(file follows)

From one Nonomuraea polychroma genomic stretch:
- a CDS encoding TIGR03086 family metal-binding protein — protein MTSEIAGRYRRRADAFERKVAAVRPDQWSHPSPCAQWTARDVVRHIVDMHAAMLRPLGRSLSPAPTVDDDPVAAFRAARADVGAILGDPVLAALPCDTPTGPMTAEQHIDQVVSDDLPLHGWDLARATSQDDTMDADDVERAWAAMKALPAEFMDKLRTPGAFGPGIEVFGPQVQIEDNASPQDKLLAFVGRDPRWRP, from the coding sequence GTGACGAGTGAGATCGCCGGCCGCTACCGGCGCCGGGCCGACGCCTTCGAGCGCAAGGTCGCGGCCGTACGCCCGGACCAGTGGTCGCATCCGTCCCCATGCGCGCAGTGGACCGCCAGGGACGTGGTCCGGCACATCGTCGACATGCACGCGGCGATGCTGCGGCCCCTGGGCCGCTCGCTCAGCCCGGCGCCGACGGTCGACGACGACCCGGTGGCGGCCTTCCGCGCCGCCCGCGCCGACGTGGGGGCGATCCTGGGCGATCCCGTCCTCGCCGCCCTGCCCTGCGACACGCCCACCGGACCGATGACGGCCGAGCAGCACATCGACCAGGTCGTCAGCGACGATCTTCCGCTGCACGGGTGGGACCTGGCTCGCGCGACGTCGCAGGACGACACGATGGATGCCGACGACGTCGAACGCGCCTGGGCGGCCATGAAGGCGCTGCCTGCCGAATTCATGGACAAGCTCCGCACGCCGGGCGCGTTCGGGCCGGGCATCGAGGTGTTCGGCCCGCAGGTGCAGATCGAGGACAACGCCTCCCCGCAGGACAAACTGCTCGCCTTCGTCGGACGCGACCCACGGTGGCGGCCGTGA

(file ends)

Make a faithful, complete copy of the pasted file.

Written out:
From one Nonomuraea polychroma genomic stretch:
- a CDS encoding TIGR03086 family metal-binding protein — protein MTSEIAGRYRRRADAFERKVAAVRPDQWSHPSPCAQWTARDVVRHIVDMHAAMLRPLGRSLSPAPTVDDDPVAAFRAARADVGAILGDPVLAALPCDTPTGPMTAEQHIDQVVSDDLPLHGWDLARATSQDDTMDADDVERAWAAMKALPAEFMDKLRTPGAFGPGIEVFGPQVQIEDNASPQDKLLAFVGRDPRWRP, from the coding sequence GTGACGAGTGAGATCGCCGGCCGCTACCGGCGCCGGGCCGACGCCTTCGAGCGCAAGGTCGCGGCCGTACGCCCGGACCAGTGGTCGCATCCGTCCCCATGCGCGCAGTGGACCGCCAGGGACGTGGTCCGGCACATCGTCGACATGCACGCGGCGATGCTGCGGCCCCTGGGCCGCTCGCTCAGCCCGGCGCCGACGGTCGACGACGACCCGGTGGCGGCCTTCCGCGCCGCCCGCGCCGACGTGGGGGCGATCCTGGGCGATCCCGTCCTCGCCGCCCTGCCCTGCGACACGCCCACCGGACCGATGACGGCCGAGCAGCACATCGACCAGGTCGTCAGCGACGATCTTCCGCTGCACGGGTGGGACCTGGCTCGCGCGACGTCGCAGGACGACACGATGGATGCCGACGACGTCGAACGCGCCTGGGCGGCCATGAAGGCGCTGCCTGCCGAATTCATGGACAAGCTCCGCACGCCGGGCGCGTTCGGGCCGGGCATCGAGGTGTTCGGCCCGCAGGTGCAGATCGAGGACAACGCCTCCCCGCAGGACAAACTGCTCGCCTTCGTCGGACGCGACCCACGGTGGCGGCCGTGA